The Path That is Rushed without Rushing (Isoide isogan michi)

by Yoshikazu Fukaya

There are many places in the Osashizu where God the Parent says, "Do not hurry, do not hurry." This, however, is not necessarily a message for us to take our time in all matters. On the contrary, God the Parent is in extreme haste. Oyasama shortened Her term of life and withdrew from physical life to hasten world salvation and hasten the completion of the Service.

Then what are we to make of these appeals that tell us, "Do not hurry"? We have instructions that can be summed up along the lines of: "If you force yourself and rush too much, you will exhaust yourself traveling a path of just one ri (four kilometers or 2.44 miles). But if you travel without rushing, you will be able to travel even a distance of ten ri in one day. Hurrying will make you late; a pace that is thought to be slow results in being early" (see Osashizu, April 16, 1901; and July 24, 1889). Further, we are also taught: "This path is the natural and spontaneous path. Because all things turn out the way they are meant to, there is no meaning in rushing ahead. Although this may lead you to think that it doesn't matter whether you move ahead or not, never think that this is the case. Regardless of whether you have the strength or not, resolve and make your wholehearted, utmost effort. If you do so, there will be no need for you to have even the slightest bit of worry, despite the distance of your journey" (see Osashizu, May 27, 1894).

In the Osashizu, we read:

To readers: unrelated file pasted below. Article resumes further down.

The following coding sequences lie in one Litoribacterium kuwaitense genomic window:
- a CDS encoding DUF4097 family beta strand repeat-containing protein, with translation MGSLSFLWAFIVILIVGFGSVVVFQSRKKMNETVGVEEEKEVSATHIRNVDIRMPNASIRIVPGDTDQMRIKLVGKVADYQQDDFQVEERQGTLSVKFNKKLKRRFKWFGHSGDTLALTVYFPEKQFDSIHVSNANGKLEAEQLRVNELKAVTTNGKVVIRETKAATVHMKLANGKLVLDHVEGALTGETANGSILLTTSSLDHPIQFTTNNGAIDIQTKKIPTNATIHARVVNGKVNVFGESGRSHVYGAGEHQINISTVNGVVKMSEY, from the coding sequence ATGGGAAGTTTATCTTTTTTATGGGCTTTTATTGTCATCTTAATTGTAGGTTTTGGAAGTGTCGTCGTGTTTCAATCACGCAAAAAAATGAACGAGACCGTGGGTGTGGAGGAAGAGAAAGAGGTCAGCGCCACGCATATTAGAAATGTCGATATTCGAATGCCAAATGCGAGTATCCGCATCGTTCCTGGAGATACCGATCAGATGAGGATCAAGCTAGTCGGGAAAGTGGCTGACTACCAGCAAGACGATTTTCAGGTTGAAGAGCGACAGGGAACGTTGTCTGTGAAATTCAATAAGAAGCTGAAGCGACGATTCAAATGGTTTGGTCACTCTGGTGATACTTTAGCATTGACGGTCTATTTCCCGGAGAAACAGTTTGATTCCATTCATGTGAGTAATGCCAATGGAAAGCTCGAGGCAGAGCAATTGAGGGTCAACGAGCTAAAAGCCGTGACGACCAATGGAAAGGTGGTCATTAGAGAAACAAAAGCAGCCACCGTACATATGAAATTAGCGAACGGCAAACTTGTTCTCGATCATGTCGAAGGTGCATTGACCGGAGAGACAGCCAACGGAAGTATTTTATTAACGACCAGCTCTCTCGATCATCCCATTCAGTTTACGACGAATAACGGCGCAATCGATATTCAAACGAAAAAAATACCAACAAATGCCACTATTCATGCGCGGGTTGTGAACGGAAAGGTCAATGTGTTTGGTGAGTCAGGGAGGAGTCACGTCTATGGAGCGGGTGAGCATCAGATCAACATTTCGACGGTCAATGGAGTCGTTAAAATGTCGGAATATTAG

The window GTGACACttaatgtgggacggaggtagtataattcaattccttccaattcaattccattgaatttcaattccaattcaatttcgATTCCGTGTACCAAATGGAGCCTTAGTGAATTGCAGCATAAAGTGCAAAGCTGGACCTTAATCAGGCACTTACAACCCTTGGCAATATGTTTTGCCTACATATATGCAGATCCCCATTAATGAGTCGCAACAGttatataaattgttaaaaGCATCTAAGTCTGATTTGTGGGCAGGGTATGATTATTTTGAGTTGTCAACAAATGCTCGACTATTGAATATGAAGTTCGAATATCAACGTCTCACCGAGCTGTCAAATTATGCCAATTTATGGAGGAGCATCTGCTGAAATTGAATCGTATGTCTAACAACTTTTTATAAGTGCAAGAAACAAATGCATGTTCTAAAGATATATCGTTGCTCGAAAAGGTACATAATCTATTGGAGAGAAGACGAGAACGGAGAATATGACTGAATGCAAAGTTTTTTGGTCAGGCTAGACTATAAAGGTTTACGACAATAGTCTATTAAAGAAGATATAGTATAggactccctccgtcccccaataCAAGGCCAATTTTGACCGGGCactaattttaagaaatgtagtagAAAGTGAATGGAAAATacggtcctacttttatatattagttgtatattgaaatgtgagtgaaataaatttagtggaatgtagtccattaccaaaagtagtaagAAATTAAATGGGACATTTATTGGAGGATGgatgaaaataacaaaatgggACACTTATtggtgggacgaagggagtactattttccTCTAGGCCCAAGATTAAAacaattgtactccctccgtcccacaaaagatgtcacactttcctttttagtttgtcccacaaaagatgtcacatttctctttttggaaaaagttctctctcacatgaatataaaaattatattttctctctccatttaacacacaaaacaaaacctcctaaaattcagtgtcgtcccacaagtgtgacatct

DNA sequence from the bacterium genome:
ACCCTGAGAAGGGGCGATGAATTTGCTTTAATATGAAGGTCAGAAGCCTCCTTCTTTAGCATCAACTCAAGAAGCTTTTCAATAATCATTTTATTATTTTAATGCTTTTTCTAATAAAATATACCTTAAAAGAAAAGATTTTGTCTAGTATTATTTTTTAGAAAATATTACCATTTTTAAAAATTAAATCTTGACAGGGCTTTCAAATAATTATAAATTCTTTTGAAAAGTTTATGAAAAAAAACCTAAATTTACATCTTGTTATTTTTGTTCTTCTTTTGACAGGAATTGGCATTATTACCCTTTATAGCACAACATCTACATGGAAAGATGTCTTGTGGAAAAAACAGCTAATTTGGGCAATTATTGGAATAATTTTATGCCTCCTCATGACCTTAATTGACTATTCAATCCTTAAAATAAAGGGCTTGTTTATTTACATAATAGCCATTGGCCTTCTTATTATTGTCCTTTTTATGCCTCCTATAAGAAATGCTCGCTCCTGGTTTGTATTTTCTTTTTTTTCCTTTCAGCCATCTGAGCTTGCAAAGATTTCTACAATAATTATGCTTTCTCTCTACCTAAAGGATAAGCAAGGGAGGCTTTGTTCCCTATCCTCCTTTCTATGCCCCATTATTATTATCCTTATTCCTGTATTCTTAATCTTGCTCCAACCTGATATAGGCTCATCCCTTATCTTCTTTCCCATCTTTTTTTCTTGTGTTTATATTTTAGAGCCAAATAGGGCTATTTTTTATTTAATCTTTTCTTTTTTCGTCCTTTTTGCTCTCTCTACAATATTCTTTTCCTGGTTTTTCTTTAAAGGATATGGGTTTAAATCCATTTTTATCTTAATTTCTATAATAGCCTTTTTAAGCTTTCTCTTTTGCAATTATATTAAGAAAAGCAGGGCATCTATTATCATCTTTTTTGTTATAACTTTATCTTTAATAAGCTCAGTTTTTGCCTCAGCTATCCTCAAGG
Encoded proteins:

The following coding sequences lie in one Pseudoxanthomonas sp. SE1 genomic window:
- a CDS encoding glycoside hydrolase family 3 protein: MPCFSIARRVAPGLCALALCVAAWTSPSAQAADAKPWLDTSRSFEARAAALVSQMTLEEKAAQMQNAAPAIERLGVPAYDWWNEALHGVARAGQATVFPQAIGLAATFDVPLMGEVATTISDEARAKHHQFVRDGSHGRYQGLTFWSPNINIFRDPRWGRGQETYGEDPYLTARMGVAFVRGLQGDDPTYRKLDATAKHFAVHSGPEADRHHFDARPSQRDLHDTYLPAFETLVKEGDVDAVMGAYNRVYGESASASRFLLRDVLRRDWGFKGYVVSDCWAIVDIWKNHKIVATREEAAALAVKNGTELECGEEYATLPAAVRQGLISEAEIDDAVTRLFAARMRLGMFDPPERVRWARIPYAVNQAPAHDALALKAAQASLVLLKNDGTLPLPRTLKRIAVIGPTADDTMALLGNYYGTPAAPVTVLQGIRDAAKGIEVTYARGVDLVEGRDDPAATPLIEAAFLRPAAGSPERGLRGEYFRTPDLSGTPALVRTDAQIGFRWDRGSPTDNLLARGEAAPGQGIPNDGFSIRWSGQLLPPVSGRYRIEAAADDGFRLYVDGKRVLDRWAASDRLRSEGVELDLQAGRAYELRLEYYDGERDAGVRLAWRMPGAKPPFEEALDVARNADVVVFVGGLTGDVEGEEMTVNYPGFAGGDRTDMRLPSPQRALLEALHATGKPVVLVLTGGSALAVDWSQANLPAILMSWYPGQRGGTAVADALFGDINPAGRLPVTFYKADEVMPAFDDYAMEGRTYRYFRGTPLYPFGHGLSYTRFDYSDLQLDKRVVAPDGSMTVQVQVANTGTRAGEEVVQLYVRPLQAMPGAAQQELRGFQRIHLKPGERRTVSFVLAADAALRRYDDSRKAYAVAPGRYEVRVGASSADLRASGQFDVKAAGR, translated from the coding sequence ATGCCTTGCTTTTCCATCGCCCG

I have instructed you until now over and over that you must not hurry, that you must not rush. If something cannot be completed this year, complete it next year. If the goal cannot be achieved next year, achieve it the following year. You must listen and discern this with care. This is the truth of accomplishing and achieving. Nothing comes to be when it is forced. It is the principle of nature to achieve a goal next year if it cannot be done this year.

Osashizu, April 4, 1898

The words that follow this passage can be summed up as: "You most likely have an idea of how you wish to take care of the matter at hand. However, while you may be able to settle things for the time being, forcefully dealing with it as you see fit cannot amount to a lasting settlement. It is vital for you to fully convey the teachings and persuade everyone of the true spirit of the teachings. It is called natural to carry out matters after this spirit is settled. You must not be hasty at this time." The Directions here indicate that, in our haste to bring about tangible results, we must not neglect to make efforts to settle the true spirit behind of the teachings in the minds of all involved.

We must rush tasks on this path of single-hearted salvation. However, we must not become flustered and lose sight of our footing in a quest for results. This is a path that does not allow for shortcuts or any disguising of our shortcomings. It is important to rush without rushing along the path of sincerity and move forward one step at a time.